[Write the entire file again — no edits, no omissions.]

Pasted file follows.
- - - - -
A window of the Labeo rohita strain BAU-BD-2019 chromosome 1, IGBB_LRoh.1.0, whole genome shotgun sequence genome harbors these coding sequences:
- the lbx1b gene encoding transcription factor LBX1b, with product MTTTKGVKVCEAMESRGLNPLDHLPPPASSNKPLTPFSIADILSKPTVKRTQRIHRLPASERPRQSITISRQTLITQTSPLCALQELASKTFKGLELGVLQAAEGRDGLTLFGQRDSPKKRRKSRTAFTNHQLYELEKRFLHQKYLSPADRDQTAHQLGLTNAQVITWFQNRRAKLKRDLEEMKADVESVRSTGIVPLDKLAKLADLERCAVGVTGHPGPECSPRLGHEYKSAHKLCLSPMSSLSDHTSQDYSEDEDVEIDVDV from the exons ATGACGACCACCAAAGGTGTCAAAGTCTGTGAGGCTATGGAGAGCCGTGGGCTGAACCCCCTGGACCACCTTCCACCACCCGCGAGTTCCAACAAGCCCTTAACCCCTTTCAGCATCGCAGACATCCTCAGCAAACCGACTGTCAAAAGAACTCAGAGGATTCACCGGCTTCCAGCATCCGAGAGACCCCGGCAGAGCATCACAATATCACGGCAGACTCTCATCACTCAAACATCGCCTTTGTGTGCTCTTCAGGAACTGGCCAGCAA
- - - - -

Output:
A window of the Labeo rohita strain BAU-BD-2019 chromosome 1, IGBB_LRoh.1.0, whole genome shotgun sequence genome harbors these coding sequences:
- the lbx1b gene encoding transcription factor LBX1b, with product MTTTKGVKVCEAMESRGLNPLDHLPPPASSNKPLTPFSIADILSKPTVKRTQRIHRLPASERPRQSITISRQTLITQTSPLCALQELASKTFKGLELGVLQAAEGRDGLTLFGQRDSPKKRRKSRTAFTNHQLYELEKRFLHQKYLSPADRDQTAHQLGLTNAQVITWFQNRRAKLKRDLEEMKADVESVRSTGIVPLDKLAKLADLERCAVGVTGHPGPECSPRLGHEYKSAHKLCLSPMSSLSDHTSQDYSEDEDVEIDVDV from the exons ATGACGACCACCAAAGGTGTCAAAGTCTGTGAGGCTATGGAGAGCCGTGGGCTGAACCCCCTGGACCACCTTCCACCACCCGCGAGTTCCAACAAGCCCTTAACCCCTTTCAGCATCGCAGACATCCTCAGCAAACCGACTGTCAAAAGAACTCAGAGGATTCACCGGCTTCCAGCATCCGAGAGACCCCGGCAGAGCATCACAATATCACGGCAGACTCTCATCACTCAAACATCGCCTTTGTGTGCTCTTCAGGAACTGGCCAGCAA